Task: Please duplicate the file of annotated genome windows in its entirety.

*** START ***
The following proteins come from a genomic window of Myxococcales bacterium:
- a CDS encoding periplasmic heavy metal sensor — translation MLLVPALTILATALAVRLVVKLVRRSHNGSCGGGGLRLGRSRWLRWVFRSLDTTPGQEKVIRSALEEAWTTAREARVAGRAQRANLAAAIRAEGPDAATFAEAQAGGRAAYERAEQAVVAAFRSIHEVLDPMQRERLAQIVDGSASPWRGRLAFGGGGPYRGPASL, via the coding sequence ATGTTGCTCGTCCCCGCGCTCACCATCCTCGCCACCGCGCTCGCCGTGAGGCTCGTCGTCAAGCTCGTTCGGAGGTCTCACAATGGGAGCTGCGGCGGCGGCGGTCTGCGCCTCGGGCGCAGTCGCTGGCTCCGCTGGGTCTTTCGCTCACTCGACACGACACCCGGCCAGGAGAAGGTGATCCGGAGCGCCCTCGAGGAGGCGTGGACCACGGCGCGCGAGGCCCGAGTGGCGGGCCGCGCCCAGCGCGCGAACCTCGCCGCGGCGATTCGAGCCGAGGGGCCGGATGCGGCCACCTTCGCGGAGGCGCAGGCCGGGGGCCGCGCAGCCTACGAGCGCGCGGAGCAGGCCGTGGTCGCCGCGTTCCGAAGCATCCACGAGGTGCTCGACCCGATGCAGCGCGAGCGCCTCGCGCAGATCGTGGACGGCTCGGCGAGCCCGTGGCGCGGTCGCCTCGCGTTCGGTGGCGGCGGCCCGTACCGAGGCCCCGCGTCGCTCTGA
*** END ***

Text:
The following proteins come from a genomic window of Myxococcales bacterium:
- a CDS encoding periplasmic heavy metal sensor — translation MLLVPALTILATALAVRLVVKLVRRSHNGSCGGGGLRLGRSRWLRWVFRSLDTTPGQEKVIRSALEEAWTTAREARVAGRAQRANLAAAIRAEGPDAATFAEAQAGGRAAYERAEQAVVAAFRSIHEVLDPMQRERLAQIVDGSASPWRGRLAFGGGGPYRGPASL, via the coding sequence ATGTTGCTCGTCCCCGCGCTCACCATCCTCGCCACCGCGCTCGCCGTGAGGCTCGTCGTCAAGCTCGTTCGGAGGTCTCACAATGGGAGCTGCGGCGGCGGCGGTCTGCGCCTCGGGCGCAGTCGCTGGCTCCGCTGGGTCTTTCGCTCACTCGACACGACACCCGGCCAGGAGAAGGTGATCCGGAGCGCCCTCGAGGAGGCGTGGACCACGGCGCGCGAGGCCCGAGTGGCGGGCCGCGCCCAGCGCGCGAACCTCGCCGCGGCGATTCGAGCCGAGGGGCCGGATGCGGCCACCTTCGCGGAGGCGCAGGCCGGGGGCCGCGCAGCCTACGAGCGCGCGGAGCAGGCCGTGGTCGCCGCGTTCCGAAGCATCCACGAGGTGCTCGACCCGATGCAGCGCGAGCGCCTCGCGCAGATCGTGGACGGCTCGGCGAGCCCGTGGCGCGGTCGCCTCGCGTTCGGTGGCGGCGGCCCGTACCGAGGCCCCGCGTCGCTCTGA